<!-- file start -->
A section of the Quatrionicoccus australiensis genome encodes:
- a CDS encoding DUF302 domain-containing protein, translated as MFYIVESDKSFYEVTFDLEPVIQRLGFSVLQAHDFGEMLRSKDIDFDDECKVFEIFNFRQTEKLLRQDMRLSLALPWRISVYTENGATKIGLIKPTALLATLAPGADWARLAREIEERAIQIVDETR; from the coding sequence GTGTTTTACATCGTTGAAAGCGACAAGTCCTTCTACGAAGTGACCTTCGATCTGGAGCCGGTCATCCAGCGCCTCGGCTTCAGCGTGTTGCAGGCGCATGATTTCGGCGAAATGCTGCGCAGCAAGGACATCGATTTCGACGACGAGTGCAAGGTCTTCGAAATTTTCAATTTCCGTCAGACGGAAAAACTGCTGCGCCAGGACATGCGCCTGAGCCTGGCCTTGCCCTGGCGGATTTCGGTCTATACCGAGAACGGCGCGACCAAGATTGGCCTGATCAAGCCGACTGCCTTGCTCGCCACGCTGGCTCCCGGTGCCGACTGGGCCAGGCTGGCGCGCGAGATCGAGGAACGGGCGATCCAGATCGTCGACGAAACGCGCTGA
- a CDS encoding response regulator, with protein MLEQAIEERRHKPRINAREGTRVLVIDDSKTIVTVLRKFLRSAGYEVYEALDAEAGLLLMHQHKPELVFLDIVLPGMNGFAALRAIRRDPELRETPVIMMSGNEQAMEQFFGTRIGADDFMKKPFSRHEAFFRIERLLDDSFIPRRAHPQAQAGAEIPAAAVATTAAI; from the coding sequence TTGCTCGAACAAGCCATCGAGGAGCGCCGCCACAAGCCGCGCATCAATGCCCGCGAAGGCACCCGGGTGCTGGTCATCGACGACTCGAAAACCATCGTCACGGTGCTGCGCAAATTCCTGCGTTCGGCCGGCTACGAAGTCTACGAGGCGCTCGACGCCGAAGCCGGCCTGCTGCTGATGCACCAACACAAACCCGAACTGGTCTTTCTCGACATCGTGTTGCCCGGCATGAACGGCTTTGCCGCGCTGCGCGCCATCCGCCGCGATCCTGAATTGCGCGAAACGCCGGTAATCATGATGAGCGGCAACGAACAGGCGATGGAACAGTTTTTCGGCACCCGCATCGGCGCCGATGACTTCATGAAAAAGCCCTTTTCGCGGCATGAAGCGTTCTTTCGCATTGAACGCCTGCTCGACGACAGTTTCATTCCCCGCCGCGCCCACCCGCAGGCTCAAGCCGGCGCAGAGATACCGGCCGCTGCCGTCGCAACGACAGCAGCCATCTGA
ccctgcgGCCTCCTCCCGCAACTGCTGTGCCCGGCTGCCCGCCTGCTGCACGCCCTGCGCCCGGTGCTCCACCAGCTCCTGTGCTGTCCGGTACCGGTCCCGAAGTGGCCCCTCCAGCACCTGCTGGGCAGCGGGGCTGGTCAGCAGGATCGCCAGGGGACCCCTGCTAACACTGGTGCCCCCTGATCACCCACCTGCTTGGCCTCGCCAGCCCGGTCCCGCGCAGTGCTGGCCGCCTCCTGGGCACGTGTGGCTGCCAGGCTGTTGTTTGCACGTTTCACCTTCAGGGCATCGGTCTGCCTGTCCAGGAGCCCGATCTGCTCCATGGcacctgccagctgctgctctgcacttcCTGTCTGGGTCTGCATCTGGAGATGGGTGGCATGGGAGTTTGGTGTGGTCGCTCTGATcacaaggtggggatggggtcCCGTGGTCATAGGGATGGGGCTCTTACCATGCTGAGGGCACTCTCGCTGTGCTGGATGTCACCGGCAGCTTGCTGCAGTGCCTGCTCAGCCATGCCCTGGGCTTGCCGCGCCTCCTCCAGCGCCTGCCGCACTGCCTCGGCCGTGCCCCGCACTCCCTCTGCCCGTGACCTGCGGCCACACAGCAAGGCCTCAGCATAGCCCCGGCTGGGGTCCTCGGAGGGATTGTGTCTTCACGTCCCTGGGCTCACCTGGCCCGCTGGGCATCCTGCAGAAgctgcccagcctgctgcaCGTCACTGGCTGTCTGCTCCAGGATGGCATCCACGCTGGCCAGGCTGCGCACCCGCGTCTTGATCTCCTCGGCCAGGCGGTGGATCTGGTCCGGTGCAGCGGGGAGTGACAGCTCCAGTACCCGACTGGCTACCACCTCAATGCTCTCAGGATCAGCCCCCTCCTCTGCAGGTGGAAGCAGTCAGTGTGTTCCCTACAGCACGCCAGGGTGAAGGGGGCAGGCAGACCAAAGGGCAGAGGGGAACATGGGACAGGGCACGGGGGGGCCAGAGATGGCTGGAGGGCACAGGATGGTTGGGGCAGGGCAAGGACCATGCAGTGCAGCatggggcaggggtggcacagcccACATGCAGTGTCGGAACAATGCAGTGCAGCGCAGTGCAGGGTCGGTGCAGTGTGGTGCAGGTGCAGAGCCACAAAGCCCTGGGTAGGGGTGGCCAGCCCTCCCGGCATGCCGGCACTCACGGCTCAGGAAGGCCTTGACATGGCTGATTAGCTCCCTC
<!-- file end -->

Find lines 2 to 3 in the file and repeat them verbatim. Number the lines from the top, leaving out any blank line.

- a CDS encoding DUF302 domain-containing protein, translated as MFYIVESDKSFYEVTFDLEPVIQRLGFSVLQAHDFGEMLRSKDIDFDDECKVFEIFNFRQTEKLLRQDMRLSLALPWRISVYTENGATKIGLIKPTALLATLAPGADWARLAREIEERAIQIVDETR; from the coding sequence GTGTTTTACATCGTTGAAAGCGACAAGTCCTTCTACGAAGTGACCTTCGATCTGGAGCCGGTCATCCAGCGCCTCGGCTTCAGCGTGTTGCAGGCGCATGATTTCGGCGAAATGCTGCGCAGCAAGGACATCGATTTCGACGACGAGTGCAAGGTCTTCGAAATTTTCAATTTCCGTCAGACGGAAAAACTGCTGCGCCAGGACATGCGCCTGAGCCTGGCCTTGCCCTGGCGGATTTCGGTCTATACCGAGAACGGCGCGACCAAGATTGGCCTGATCAAGCCGACTGCCTTGCTCGCCACGCTGGCTCCCGGTGCCGACTGGGCCAGGCTGGCGCGCGAGATCGAGGAACGGGCGATCCAGATCGTCGACGAAACGCGCTGA
- a CDS encoding response regulator, with protein MLEQAIEERRHKPRINAREGTRVLVIDDSKTIVTVLRKFLRSAGYEVYEALDAEAGLLLMHQHKPELVFLDIVLPGMNGFAALRAIRRDPELRETPVIMMSGNEQAMEQFFGTRIGADDFMKKPFSRHEAFFRIERLLDDSFIPRRAHPQAQAGAEIPAAAVATTAAI; from the coding sequence TTGCTCGAACAAGCCATCGAGGAGCGCCGCCACAAGCCGCGCATCAATGCCCGCGAAGGCACCCGGGTGCTGGTCATCGACGACTCGAAAACCATCGTCACGGTGCTGCGCAAATTCCTGCGTTCGGCCGGCTACGAAGTCTACGAGGCGCTCGACGCCGAAGCCGGCCTGCTGCTGATGCACCAACACAAACCCGAACTGGTCTTTCTCGACATCGTGTTGCCCGGCATGAACGGCTTTGCCGCGCTGCGCGCCATCCGCCGCGATCCTGAATTGCGCGAAACGCCGGTAATCATGATGAGCGGCAACGAACAGGCGATGGAACAGTTTTTCGGCACCCGCATCGGCGCCGATGACTTCATGAAAAAGCCCTTTTCGCGGCATGAAGCGTTCTTTCGCATTGAACGCCTGCTCGACGACAGTTTCATTCCCCGCCGCGCCCACCCGCAGGCTCAAGCCGGCGCAGAGATACCGGCCGCTGCCGTCGCAACGACAGCAGCCATCTGA